DEAREST ENEMY

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Book by

HERBERT FIELDS

Lyrics by

LORENZ HART

Music by

RICHARD RODGERS
First produced at the Knickerbocker Theatre on September 18, 1925, with Helen Ford as "Betsy" and Charles Purcell as "Captain Sir John".

DEAREST ENEMY is a page from American history. During the Revolutionary War, Mrs. Robert Murray receives an urgent message from General Washington: She is to detain British officers at her Murray Hill residence "by every means at your discretion"--long enough to enable the Continental Army to make a strategic withdrawel. Mrs. Murray and the other Continental ladies are philosophical about their mission, as they explain "War is War". The British general staff, and the other red-coats, find the Continental ladies most endearing and fall a ready victim to this maneuver. General Tryon discovers he is "Old Enough to Love"; Mrs. Murray's daughter, Jane, attracts Captain Henry Tryon. The principal love interest involves Betsy Burke and Captain Sir John Copeland, as they reveal in the hit song, "Here In My Arms".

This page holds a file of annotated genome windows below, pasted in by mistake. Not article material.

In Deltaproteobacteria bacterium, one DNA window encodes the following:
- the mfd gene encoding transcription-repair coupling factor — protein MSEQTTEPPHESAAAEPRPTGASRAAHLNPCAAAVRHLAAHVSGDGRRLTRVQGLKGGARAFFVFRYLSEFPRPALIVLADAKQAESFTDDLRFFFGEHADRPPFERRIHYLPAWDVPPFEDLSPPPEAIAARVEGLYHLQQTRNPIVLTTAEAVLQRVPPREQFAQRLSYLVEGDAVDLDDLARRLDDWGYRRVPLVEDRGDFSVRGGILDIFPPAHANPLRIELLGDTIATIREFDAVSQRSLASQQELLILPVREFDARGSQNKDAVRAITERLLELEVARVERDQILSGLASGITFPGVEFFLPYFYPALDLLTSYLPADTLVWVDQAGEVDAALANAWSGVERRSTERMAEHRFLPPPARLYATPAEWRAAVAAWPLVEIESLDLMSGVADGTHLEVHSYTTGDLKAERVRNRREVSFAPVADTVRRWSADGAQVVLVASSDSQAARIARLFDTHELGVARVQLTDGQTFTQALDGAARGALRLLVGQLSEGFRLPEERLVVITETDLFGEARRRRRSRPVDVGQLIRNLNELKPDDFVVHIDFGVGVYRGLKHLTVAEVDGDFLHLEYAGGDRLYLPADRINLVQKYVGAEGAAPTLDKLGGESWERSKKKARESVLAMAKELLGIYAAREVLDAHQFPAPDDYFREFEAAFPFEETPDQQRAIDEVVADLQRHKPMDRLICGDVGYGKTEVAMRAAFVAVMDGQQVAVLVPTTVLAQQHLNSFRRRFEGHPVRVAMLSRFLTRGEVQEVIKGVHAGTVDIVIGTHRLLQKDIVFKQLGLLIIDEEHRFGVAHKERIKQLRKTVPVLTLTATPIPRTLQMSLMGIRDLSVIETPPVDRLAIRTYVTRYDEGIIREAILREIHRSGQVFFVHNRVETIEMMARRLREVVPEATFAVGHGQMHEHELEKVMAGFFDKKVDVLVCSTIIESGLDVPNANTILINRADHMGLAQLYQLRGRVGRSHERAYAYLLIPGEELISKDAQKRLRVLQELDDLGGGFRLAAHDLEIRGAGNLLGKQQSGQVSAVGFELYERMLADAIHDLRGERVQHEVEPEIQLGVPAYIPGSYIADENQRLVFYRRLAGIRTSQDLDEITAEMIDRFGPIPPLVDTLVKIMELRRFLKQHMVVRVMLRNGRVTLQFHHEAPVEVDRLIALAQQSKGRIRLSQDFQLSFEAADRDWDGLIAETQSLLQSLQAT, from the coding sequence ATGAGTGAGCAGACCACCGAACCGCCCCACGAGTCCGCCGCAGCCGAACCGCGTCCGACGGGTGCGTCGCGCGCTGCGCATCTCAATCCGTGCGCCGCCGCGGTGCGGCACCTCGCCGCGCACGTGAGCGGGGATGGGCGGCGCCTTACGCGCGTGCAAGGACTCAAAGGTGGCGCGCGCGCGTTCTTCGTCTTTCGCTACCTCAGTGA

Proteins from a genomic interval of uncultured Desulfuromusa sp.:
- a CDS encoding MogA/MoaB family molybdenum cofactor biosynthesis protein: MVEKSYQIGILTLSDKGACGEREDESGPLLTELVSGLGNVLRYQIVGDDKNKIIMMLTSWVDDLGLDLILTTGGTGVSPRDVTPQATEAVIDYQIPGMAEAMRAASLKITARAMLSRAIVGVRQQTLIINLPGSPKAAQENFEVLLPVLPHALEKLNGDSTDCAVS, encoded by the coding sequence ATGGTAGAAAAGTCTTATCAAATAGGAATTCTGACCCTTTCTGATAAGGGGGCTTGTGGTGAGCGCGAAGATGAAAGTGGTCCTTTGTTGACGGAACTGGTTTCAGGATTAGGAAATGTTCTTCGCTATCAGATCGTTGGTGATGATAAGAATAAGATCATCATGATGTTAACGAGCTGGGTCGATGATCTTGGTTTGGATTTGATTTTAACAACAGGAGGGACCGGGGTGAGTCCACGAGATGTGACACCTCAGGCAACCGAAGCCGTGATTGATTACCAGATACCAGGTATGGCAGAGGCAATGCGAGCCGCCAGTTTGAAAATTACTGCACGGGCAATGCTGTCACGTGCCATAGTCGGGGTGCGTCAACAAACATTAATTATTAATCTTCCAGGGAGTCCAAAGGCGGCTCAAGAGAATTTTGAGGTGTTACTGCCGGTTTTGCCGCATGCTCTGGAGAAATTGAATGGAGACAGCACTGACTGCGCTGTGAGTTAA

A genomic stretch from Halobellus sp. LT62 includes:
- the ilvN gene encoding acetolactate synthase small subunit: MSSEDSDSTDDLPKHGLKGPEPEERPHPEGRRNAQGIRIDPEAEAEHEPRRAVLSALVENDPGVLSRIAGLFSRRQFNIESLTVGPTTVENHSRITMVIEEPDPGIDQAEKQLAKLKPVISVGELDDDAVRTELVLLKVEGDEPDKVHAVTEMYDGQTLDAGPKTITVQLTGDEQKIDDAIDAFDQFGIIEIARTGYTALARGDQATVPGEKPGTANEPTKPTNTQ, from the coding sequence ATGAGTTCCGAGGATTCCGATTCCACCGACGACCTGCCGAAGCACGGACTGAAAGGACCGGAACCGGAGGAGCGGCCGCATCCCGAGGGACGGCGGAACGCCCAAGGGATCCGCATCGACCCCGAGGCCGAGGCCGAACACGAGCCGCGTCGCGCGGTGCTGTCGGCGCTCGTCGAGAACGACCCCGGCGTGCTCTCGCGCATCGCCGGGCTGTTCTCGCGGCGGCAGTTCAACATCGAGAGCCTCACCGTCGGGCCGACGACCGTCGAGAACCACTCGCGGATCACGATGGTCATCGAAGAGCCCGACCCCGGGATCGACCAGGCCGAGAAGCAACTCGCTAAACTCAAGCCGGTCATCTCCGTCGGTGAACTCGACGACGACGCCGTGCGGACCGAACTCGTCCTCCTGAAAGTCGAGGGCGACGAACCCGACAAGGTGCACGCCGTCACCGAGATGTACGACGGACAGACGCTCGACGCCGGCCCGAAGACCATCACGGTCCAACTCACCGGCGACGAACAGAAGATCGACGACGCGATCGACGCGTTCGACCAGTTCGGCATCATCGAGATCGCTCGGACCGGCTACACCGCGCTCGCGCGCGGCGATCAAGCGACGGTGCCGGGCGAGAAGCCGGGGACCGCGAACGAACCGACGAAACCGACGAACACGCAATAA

The settings, costuming--and an intermission curtain depicting a map of old New York--presented such an "endlessly lovely picture" to the critic, Alexander Woollcott, that he insisted that they alone were "worth the price of admission". But there was a good deal more to recommend Dearest Enemy than its attractive trappings. Fresh in subject matter, spontaneous in its treatment, full of gaiety that was at times discreetly spiced with salaciousness, Dearest Enemy was (as its programme took pains to point out) an "American musical play" rather than a "musical comedy". The Rodgers score was not only studded with fine songs but also with duets, trios and choral numbers. The spirit of the eighteenth century was evoked in a gavotte which opened the second act; a martial note was injected in a stirring number for Sir John and his soldiers in "Cheerio". The music was good enough and important enough to tempt Percy Hammond to describe the production as "a baby grand opera". General Washington makes only a single brief appearance--in the stirring patriotic finale which closes the play.

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This document was originally published in The Complete Book of Light Opera. Mark Lubbock. New York: Appleton-Century-Crofts, 1962. pp. 826-7.

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